Social epidemiology and social science
This module aims to provide students with a critical understanding of wider determinants of health and illness (i.e. the social structures, institutions and relationships that affect these outcomes), including what these are, how they are measured, how they relate to health and illness, and potential mechanisms responsible for these relationships. The module introduces key social science issues relevant to public health. The module builds on core teaching in Term 1, and makes use of research examples drawing on quantitative, qualitative and mixed-methods approaches.
Module Learning Outcomes:
By the end of the module, students should be able to:
- Describe key examples of inequalities in health, illness and access to health care
- Select appropriate measures of wider determinants of health and illness
- Recall and discuss the implications of the wider determinants of health and illness for understanding public health problems and their solutions
- Critically appraise proposed theories linking wider determinants to health outcomes
- Critically discuss social science issues relevant to public health including lay beliefs about health and illness, social reactions to illness including stigma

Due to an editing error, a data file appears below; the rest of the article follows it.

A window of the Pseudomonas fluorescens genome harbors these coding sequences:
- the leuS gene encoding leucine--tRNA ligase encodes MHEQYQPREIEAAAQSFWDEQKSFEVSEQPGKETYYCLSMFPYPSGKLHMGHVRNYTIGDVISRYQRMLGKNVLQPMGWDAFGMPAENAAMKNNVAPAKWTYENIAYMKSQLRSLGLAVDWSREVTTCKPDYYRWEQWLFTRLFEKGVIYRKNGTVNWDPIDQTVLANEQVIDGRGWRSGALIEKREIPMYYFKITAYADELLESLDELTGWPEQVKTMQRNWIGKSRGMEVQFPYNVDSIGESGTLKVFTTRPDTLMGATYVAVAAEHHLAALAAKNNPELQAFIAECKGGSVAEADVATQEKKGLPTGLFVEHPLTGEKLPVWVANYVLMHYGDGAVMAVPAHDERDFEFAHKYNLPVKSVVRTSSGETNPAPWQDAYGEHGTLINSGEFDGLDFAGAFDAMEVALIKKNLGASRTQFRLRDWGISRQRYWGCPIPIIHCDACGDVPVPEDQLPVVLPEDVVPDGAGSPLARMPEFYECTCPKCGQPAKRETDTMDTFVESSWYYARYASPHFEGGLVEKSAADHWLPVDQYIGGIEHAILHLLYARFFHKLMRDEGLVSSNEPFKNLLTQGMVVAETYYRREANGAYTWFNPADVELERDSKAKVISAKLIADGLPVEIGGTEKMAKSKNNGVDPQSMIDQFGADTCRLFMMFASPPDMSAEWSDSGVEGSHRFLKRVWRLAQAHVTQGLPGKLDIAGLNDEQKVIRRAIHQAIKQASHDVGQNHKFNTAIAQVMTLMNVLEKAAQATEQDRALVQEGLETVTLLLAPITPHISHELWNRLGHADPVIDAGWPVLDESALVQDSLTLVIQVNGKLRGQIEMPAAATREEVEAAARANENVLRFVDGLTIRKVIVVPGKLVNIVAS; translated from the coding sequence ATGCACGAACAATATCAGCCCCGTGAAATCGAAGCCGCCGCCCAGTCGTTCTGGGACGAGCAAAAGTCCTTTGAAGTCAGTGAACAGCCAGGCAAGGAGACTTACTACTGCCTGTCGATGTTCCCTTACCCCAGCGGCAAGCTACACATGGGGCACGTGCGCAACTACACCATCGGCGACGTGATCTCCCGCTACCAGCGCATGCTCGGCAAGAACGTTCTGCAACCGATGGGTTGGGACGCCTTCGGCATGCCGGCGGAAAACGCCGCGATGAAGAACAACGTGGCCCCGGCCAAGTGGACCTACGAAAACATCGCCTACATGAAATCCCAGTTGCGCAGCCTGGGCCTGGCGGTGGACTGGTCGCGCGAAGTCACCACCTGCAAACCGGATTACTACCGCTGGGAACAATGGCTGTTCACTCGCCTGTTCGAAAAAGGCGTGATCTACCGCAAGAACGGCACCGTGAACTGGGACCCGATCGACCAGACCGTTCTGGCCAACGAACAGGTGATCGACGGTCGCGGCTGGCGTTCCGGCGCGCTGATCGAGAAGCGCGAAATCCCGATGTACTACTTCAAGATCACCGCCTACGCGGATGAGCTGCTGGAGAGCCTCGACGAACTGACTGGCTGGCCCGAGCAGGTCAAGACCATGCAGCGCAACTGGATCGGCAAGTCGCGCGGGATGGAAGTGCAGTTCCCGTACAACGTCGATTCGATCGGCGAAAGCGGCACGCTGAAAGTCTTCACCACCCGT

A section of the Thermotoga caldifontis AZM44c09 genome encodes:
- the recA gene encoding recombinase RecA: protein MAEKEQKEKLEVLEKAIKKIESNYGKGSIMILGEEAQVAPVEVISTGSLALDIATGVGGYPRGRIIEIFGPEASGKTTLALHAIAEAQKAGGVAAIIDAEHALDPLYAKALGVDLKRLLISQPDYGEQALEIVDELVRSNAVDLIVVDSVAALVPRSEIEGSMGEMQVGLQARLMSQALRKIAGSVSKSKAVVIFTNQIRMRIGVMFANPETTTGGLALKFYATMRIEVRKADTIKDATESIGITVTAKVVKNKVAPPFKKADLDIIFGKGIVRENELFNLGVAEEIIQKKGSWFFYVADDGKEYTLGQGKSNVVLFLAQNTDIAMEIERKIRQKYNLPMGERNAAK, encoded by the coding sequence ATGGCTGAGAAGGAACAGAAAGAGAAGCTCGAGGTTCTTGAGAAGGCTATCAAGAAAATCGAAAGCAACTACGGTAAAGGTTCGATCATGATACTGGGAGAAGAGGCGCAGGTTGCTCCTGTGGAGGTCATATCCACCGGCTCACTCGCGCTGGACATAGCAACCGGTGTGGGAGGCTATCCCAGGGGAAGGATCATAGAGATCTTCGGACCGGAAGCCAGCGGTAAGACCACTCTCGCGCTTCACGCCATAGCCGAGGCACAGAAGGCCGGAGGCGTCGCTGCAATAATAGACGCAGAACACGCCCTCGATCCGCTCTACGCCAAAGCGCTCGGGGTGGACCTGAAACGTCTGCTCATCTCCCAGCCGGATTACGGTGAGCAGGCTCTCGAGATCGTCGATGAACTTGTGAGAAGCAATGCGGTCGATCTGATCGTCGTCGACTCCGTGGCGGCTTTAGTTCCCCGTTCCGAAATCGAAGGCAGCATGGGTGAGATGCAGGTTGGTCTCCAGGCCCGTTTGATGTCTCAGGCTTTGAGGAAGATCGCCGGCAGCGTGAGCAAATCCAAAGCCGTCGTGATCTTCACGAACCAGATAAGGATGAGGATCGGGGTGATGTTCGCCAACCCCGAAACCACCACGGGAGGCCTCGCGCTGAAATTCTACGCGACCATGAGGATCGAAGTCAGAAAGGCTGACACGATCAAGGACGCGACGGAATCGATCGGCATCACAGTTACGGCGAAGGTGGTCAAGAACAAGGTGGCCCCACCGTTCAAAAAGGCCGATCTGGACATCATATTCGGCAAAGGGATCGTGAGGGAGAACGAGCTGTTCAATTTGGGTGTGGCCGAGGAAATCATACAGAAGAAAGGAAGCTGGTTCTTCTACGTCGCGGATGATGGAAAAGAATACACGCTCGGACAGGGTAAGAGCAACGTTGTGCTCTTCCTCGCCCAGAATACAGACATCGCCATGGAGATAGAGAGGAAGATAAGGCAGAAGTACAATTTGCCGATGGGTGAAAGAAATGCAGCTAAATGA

Principles of Public Health, Research Skills, Principles of Epidemiology.
Qualitative and Mixed Methods, or introductory knowledge of qualitative research traditions, key theories and methods (e.g. interviews, focus groups) would be helpful.
The module will be delivered using a combination of lectures, workshops, small-group exercises, and class discussions. Some reading may be required prior to some sessions.
Critical appraisal of a quantitative or qualitative study exploring the social determinants of health. Your essay should include the following: summary of the findings of the paper for an audience of public health professionals, making sure to include a description of the problem; identification of the underlying theory, and reflection on how appropriate it is; a critique of the measures of social determinants used, drawing on wider literature as necessary.
Module Length: 4 days